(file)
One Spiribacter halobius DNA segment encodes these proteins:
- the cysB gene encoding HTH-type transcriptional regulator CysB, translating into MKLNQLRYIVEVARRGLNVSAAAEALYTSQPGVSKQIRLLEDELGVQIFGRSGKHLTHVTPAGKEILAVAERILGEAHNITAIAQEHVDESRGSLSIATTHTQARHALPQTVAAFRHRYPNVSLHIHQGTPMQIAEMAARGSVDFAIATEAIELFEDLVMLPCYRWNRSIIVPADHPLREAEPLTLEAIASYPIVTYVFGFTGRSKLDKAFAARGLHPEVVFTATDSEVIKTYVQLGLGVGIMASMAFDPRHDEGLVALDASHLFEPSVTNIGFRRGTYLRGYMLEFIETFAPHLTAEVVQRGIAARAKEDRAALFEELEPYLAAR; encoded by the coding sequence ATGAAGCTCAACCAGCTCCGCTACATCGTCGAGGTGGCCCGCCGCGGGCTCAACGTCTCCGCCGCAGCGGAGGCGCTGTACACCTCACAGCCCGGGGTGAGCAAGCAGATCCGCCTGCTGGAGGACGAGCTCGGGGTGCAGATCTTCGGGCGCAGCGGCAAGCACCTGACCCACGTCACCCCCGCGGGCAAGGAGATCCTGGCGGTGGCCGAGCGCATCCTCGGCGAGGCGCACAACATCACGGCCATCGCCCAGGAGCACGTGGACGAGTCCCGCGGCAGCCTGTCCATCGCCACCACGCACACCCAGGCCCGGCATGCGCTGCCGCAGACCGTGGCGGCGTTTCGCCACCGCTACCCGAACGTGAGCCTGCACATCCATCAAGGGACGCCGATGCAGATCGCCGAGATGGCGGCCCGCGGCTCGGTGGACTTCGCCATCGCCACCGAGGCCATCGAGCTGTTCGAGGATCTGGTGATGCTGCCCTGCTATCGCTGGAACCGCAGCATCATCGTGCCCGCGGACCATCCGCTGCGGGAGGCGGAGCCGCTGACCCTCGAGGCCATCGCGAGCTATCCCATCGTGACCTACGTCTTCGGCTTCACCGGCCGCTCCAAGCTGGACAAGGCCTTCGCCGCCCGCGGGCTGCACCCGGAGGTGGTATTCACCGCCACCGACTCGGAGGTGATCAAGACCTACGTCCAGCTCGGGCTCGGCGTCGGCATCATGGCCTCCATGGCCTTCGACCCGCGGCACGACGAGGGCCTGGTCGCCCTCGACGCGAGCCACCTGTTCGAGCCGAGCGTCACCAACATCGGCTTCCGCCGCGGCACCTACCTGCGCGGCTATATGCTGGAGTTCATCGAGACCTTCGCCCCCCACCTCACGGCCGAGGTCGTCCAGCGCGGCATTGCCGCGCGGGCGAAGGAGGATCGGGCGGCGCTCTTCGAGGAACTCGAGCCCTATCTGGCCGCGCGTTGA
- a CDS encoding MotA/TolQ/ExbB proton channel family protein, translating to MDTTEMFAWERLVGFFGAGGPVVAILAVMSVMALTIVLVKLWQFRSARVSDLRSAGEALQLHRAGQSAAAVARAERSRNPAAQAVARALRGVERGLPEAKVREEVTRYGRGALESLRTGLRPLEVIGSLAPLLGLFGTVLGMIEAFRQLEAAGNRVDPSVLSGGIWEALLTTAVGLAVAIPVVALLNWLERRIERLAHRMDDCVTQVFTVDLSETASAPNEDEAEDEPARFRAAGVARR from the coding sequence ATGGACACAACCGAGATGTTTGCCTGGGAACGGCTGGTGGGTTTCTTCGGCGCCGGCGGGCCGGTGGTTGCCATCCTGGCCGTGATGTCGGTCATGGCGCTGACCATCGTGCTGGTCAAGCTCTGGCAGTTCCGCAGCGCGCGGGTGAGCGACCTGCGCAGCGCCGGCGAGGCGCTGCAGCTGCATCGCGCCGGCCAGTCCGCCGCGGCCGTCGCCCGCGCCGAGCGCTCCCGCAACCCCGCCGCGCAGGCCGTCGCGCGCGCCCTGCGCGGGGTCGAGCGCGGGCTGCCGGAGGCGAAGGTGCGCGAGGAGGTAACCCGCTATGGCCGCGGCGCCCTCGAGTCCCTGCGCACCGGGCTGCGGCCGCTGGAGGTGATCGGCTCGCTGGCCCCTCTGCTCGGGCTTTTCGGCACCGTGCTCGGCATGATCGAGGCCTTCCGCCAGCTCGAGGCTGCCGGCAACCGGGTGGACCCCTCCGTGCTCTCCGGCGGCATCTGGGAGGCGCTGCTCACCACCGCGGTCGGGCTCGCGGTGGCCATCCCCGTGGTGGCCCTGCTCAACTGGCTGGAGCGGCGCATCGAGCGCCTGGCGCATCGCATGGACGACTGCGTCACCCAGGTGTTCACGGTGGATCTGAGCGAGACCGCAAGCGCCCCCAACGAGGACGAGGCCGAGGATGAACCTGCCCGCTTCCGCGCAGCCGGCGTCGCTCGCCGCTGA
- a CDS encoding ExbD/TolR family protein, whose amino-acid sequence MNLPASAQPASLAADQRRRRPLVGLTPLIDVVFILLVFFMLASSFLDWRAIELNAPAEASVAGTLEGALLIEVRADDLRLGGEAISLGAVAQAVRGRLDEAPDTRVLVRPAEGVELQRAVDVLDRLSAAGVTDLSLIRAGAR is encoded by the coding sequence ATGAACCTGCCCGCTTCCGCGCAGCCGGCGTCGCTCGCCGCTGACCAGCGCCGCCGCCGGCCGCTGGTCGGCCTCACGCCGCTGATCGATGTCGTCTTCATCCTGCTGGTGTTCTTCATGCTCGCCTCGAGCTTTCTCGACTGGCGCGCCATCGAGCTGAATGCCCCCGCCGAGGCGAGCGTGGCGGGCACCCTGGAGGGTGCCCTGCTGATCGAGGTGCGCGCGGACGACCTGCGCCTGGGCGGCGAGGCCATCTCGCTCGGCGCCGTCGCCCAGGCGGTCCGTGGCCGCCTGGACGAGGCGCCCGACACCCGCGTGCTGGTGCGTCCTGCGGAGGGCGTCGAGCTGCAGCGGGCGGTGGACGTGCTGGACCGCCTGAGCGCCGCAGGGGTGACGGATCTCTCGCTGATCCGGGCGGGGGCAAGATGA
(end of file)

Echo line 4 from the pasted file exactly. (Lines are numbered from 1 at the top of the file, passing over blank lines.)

- a CDS encoding ExbD/TolR family protein, whose amino-acid sequence MNLPASAQPASLAADQRRRRPLVGLTPLIDVVFILLVFFMLASSFLDWRAIELNAPAEASVAGTLEGALLIEVRADDLRLGGEAISLGAVAQAVRGRLDEAPDTRVLVRPAEGVELQRAVDVLDRLSAAGVTDLSLIRAGAR is encoded by the coding sequence ATGAACCTGCCCGCTTCCGCGCAGCCGGCGTCGCTCGCCGCTGACCAGCGCCGCCGCCGGCCGCTGGTCGGCCTCACGCCGCTGATCGATGTCGTCTTCATCCTGCTGGTGTTCTTCATGCTCGCCTCGAGCTTTCTCGACTGGCGCGCCATCGAGCTGAATGCCCCCGCCGAGGCGAGCGTGGCGGGCACCCTGGAGGGTGCCCTGCTGATCGAGGTGCGCGCGGACGACCTGCGCCTGGGCGGCGAGGCCATCTCGCTCGGCGCCGTCGCCCAGGCGGTCCGTGGCCGCCTGGACGAGGCGCCCGACACCCGCGTGCTGGTGCGTCCTGCGGAGGGCGTCGAGCTGCAGCGGGCGGTGGACGTGCTGGACCGCCTGAGCGCCGCAGGGGTGACGGATCTCTCGCTGATCCGGGCGGGGGCAAGATGA